Associating with drinking friends may initially be aroused by the need to belong. According to Baron and Byrne (1994), individuals’ posses a great need to belong to a particular social group for purposes of mutual beneficence. This implies that a group should be able to guarantee more benefits than harm to individual members. Individuals will go to great lengths to make sure that they are not excluded by important others (Smith & Mackie, 2000).
For instance, individuals may initially share an interest in watching football together as a group. Assuming that a particular football fan joins a football cheering group whose members like to take excessive alcohol as they cheer their team, the odds are that this new fan is more likely to fall into the trap of alcoholism as he or she attempts to do what it takes to avoid exclusion by the group.
In the alcoholism example, concepts of human interaction and attraction that may come into play to ensure that the new member is recruited into the activities of the group include proximity, interpersonal rewards, and similarity (Smith & Mackie, 2000).
Individuals are known to spend time with others due to the very simple reason of proximity, not mentioning the fact that individuals tend to select their spouses, friends and acquaintances from other individuals who reside in nearby environments. In western countries, members of drinking clubs are known to control particular pubs in the neighborhood, where they progress their own values, attitudes, perceptions, and drinking culture (Book & Randall, 2002).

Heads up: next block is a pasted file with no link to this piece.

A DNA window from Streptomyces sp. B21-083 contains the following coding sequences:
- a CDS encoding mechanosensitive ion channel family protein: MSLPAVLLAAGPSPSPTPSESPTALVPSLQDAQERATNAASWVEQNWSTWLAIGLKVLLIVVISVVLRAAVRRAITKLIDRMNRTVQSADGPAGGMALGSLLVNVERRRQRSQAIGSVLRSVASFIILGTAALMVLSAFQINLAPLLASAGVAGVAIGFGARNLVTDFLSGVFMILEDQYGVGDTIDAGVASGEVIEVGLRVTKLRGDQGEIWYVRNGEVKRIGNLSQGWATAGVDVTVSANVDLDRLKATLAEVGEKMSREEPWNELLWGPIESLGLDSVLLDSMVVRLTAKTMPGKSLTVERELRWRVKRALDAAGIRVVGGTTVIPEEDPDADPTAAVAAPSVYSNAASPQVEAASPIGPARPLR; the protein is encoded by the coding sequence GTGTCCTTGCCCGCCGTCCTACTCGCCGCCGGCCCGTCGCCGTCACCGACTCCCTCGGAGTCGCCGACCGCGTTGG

The proximity of the pubs is important to the group, and acts as a glue to stick them together in taking alcohol. As such, new members of such groups often pay the price of getting intoxicated to alcohol to gain attention of other members of the group (Baron & Byrne, 1994).
Other individuals may join such groups to gain interpersonal rewards that may not be necessarily material (Smith & Mackie, 2000). This is inline with the social exchange theories, which opines that relationships are founded on reciprocal rewards. In a football cheering group, the interpersonal reward for engaging in alcohol may be as simple as being permitted to travel with the team in football sessions.
In all this, similarity in attitudes and value systems play a fundamental role in keeping the group of ‘alcoholics’ together. As the example reveals, the precursors of alcoholism behavior are firmly rooted in the need to belong to a particular group, the need to gain interpersonal rewards, and the convenience of proximity.